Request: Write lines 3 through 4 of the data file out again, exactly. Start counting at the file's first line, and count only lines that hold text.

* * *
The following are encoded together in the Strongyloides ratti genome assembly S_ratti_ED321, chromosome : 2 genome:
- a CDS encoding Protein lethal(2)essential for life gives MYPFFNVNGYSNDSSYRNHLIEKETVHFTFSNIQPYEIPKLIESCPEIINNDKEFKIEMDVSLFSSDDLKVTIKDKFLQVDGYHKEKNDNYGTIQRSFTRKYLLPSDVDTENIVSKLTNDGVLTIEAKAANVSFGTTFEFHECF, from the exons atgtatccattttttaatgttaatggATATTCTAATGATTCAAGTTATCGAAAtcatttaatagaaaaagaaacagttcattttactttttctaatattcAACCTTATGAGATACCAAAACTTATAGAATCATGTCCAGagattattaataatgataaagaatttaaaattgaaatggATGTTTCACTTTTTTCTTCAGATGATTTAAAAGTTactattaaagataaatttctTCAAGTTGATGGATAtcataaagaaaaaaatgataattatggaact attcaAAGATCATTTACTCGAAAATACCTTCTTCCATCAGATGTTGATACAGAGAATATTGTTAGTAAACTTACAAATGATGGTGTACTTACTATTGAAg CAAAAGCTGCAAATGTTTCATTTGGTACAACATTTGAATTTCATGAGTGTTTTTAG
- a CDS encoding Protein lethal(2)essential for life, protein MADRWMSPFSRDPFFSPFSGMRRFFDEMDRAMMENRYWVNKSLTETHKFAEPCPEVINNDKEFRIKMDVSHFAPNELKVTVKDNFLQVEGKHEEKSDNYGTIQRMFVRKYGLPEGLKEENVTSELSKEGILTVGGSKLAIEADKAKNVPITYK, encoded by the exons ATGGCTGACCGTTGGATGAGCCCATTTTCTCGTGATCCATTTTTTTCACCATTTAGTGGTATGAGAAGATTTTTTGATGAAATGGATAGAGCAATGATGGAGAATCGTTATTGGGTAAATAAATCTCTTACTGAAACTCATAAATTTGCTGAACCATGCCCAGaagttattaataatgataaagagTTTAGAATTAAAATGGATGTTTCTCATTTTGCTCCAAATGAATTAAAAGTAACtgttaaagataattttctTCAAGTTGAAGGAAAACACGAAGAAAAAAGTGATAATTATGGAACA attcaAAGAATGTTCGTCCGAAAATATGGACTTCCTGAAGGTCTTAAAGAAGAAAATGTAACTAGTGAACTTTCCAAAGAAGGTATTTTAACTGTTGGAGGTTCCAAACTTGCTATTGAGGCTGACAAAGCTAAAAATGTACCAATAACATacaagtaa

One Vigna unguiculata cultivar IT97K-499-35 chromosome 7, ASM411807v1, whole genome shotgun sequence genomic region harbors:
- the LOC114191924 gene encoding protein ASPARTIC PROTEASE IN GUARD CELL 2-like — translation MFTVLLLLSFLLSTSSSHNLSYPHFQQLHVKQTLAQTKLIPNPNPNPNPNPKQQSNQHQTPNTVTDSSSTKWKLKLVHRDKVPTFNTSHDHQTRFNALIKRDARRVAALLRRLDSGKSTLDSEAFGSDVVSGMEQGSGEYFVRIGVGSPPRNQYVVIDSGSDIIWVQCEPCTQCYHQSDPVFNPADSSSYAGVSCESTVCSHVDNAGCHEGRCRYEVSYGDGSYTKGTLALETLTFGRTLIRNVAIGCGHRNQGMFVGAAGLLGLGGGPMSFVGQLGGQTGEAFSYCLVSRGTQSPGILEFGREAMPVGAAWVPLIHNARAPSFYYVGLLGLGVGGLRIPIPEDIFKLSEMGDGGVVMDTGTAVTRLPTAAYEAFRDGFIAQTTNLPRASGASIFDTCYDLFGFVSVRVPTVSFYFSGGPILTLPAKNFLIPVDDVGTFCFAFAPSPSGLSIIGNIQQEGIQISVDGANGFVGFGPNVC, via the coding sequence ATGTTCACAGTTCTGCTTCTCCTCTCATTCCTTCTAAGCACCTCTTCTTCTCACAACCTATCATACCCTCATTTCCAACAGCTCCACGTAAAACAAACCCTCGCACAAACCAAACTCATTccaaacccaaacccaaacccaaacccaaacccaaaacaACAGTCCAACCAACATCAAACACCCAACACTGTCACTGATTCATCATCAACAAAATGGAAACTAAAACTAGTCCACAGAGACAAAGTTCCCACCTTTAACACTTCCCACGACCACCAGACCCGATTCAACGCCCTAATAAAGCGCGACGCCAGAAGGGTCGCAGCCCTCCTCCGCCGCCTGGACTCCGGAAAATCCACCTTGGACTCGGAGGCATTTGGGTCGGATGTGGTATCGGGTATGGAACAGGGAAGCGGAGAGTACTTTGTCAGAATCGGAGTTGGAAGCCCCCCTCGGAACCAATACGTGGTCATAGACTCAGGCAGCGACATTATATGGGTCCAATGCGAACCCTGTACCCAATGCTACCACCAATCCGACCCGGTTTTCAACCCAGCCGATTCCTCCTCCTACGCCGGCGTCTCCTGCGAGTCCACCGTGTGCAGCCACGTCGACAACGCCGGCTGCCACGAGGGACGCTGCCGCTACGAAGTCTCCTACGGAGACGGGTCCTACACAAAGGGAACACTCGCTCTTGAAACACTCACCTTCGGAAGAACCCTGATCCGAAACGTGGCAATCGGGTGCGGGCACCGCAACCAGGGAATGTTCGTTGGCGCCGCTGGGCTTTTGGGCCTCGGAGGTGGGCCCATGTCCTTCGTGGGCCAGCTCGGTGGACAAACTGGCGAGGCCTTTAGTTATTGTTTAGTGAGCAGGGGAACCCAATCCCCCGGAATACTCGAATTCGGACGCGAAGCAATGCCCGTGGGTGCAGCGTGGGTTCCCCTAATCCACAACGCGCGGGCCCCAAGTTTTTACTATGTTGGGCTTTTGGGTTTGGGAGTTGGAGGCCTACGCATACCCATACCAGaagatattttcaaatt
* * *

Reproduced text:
- a CDS encoding Protein lethal(2)essential for life, protein MADRWMSPFSRDPFFSPFSGMRRFFDEMDRAMMENRYWVNKSLTETHKFAEPCPEVINNDKEFRIKMDVSHFAPNELKVTVKDNFLQVEGKHEEKSDNYGTIQRMFVRKYGLPEGLKEENVTSELSKEGILTVGGSKLAIEADKAKNVPITYK, encoded by the exons ATGGCTGACCGTTGGATGAGCCCATTTTCTCGTGATCCATTTTTTTCACCATTTAGTGGTATGAGAAGATTTTTTGATGAAATGGATAGAGCAATGATGGAGAATCGTTATTGGGTAAATAAATCTCTTACTGAAACTCATAAATTTGCTGAACCATGCCCAGaagttattaataatgataaagagTTTAGAATTAAAATGGATGTTTCTCATTTTGCTCCAAATGAATTAAAAGTAACtgttaaagataattttctTCAAGTTGAAGGAAAACACGAAGAAAAAAGTGATAATTATGGAACA attcaAAGAATGTTCGTCCGAAAATATGGACTTCCTGAAGGTCTTAAAGAAGAAAATGTAACTAGTGAACTTTCCAAAGAAGGTATTTTAACTGTTGGAGGTTCCAAACTTGCTATTGAGGCTGACAAAGCTAAAAATGTACCAATAACATacaagtaa

One Vigna unguiculata cultivar IT97K-499-35 chromosome 7, ASM411807v1, whole genome shotgun sequence genomic region harbors: